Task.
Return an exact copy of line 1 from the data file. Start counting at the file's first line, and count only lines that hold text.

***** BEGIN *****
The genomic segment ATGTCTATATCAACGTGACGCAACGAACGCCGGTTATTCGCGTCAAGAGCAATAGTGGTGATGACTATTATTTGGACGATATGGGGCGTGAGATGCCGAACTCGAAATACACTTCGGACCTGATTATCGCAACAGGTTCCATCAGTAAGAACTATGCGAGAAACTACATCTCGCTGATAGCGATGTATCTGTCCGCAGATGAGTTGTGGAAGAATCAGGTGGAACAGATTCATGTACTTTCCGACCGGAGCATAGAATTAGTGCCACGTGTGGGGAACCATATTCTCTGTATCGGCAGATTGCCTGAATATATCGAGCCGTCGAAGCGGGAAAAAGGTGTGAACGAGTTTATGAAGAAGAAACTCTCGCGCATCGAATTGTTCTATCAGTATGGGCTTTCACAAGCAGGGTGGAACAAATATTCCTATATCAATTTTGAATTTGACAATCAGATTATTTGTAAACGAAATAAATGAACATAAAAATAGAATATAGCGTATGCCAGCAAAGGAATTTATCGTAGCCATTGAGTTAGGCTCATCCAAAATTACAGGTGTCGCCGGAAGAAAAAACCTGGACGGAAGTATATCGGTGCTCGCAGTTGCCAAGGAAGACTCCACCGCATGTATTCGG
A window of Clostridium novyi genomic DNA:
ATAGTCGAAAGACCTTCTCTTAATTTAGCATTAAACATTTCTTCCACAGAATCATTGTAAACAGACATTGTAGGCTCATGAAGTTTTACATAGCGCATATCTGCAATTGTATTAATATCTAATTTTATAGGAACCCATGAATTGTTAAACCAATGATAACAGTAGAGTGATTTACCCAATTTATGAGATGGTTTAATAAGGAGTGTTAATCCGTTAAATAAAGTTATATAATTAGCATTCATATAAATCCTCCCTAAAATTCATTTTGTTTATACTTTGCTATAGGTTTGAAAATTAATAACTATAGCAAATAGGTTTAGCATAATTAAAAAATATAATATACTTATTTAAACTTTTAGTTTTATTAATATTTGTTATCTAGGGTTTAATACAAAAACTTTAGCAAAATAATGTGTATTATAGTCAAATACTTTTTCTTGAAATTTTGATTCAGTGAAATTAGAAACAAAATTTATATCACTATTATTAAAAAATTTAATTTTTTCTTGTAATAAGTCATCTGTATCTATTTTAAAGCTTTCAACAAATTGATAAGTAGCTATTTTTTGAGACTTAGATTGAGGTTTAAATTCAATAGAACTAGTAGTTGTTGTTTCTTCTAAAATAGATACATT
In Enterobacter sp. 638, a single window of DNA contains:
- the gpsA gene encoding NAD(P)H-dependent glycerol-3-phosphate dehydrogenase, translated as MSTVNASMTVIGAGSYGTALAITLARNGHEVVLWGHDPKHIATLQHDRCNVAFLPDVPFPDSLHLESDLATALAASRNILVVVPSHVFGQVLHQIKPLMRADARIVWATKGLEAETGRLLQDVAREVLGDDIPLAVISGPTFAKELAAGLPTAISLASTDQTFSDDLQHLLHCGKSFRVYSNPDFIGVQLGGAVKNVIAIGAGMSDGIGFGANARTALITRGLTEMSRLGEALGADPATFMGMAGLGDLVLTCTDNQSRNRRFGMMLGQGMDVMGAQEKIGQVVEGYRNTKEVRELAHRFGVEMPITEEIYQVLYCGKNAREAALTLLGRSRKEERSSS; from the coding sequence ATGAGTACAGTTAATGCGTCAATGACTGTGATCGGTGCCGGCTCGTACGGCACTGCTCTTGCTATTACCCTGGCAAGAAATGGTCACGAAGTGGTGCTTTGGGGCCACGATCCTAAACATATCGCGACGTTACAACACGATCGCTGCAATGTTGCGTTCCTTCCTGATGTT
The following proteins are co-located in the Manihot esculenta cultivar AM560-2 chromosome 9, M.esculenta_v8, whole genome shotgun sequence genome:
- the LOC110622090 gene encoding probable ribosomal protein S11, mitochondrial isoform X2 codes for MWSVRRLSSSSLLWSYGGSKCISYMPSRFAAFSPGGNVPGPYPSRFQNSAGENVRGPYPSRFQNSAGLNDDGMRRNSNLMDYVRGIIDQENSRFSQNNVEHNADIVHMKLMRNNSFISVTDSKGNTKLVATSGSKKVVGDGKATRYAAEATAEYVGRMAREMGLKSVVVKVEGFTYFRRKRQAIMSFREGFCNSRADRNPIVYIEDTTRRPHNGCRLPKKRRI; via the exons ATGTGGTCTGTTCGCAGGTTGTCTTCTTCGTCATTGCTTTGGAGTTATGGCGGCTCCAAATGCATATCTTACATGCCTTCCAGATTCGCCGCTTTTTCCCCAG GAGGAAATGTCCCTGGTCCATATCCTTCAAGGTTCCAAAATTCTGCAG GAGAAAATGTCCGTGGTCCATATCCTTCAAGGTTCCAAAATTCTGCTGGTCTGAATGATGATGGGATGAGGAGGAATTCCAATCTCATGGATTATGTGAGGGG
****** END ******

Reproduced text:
The genomic segment ATGTCTATATCAACGTGACGCAACGAACGCCGGTTATTCGCGTCAAGAGCAATAGTGGTGATGACTATTATTTGGACGATATGGGGCGTGAGATGCCGAACTCGAAATACACTTCGGACCTGATTATCGCAACAGGTTCCATCAGTAAGAACTATGCGAGAAACTACATCTCGCTGATAGCGATGTATCTGTCCGCAGATGAGTTGTGGAAGAATCAGGTGGAACAGATTCATGTACTTTCCGACCGGAGCATAGAATTAGTGCCACGTGTGGGGAACCATATTCTCTGTATCGGCAGATTGCCTGAATATATCGAGCCGTCGAAGCGGGAAAAAGGTGTGAACGAGTTTATGAAGAAGAAACTCTCGCGCATCGAATTGTTCTATCAGTATGGGCTTTCACAAGCAGGGTGGAACAAATATTCCTATATCAATTTTGAATTTGACAATCAGATTATTTGTAAACGAAATAAATGAACATAAAAATAGAATATAGCGTATGCCAGCAAAGGAATTTATCGTAGCCATTGAGTTAGGCTCATCCAAAATTACAGGTGTCGCCGGAAGAAAAAACCTGGACGGAAGTATATCGGTGCTCGCAGTTGCCAAGGAAGACTCCACCGCATGTATTCGG